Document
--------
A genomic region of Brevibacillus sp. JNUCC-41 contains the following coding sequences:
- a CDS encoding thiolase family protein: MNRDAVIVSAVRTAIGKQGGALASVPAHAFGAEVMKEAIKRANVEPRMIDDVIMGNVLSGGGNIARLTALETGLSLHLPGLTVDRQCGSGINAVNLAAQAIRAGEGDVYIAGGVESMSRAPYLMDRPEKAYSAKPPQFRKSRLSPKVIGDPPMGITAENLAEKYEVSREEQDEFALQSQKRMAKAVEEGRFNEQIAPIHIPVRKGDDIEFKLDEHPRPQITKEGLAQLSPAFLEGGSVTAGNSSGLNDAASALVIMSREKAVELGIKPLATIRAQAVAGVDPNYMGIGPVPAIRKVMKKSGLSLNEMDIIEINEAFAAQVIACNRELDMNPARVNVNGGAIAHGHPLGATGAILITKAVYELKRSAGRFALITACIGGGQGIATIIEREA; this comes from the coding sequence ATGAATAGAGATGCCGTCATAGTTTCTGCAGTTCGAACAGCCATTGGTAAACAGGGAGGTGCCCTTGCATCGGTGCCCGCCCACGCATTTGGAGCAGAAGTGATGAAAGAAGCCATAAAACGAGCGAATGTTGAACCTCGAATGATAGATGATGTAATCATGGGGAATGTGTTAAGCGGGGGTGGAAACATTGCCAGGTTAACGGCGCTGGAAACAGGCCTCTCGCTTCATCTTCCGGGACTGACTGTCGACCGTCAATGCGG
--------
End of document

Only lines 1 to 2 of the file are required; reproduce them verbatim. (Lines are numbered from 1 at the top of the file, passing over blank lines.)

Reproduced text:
A genomic region of Brevibacillus sp. JNUCC-41 contains the following coding sequences:
- a CDS encoding thiolase family protein: MNRDAVIVSAVRTAIGKQGGALASVPAHAFGAEVMKEAIKRANVEPRMIDDVIMGNVLSGGGNIARLTALETGLSLHLPGLTVDRQCGSGINAVNLAAQAIRAGEGDVYIAGGVESMSRAPYLMDRPEKAYSAKPPQFRKSRLSPKVIGDPPMGITAENLAEKYEVSREEQDEFALQSQKRMAKAVEEGRFNEQIAPIHIPVRKGDDIEFKLDEHPRPQITKEGLAQLSPAFLEGGSVTAGNSSGLNDAASALVIMSREKAVELGIKPLATIRAQAVAGVDPNYMGIGPVPAIRKVMKKSGLSLNEMDIIEINEAFAAQVIACNRELDMNPARVNVNGGAIAHGHPLGATGAILITKAVYELKRSAGRFALITACIGGGQGIATIIEREA; this comes from the coding sequence ATGAATAGAGATGCCGTCATAGTTTCTGCAGTTCGAACAGCCATTGGTAAACAGGGAGGTGCCCTTGCATCGGTGCCCGCCCACGCATTTGGAGCAGAAGTGATGAAAGAAGCCATAAAACGAGCGAATGTTGAACCTCGAATGATAGATGATGTAATCATGGGGAATGTGTTAAGCGGGGGTGGAAACATTGCCAGGTTAACGGCGCTGGAAACAGGCCTCTCGCTTCATCTTCCGGGACTGACTGTCGACCGTCAATGCGG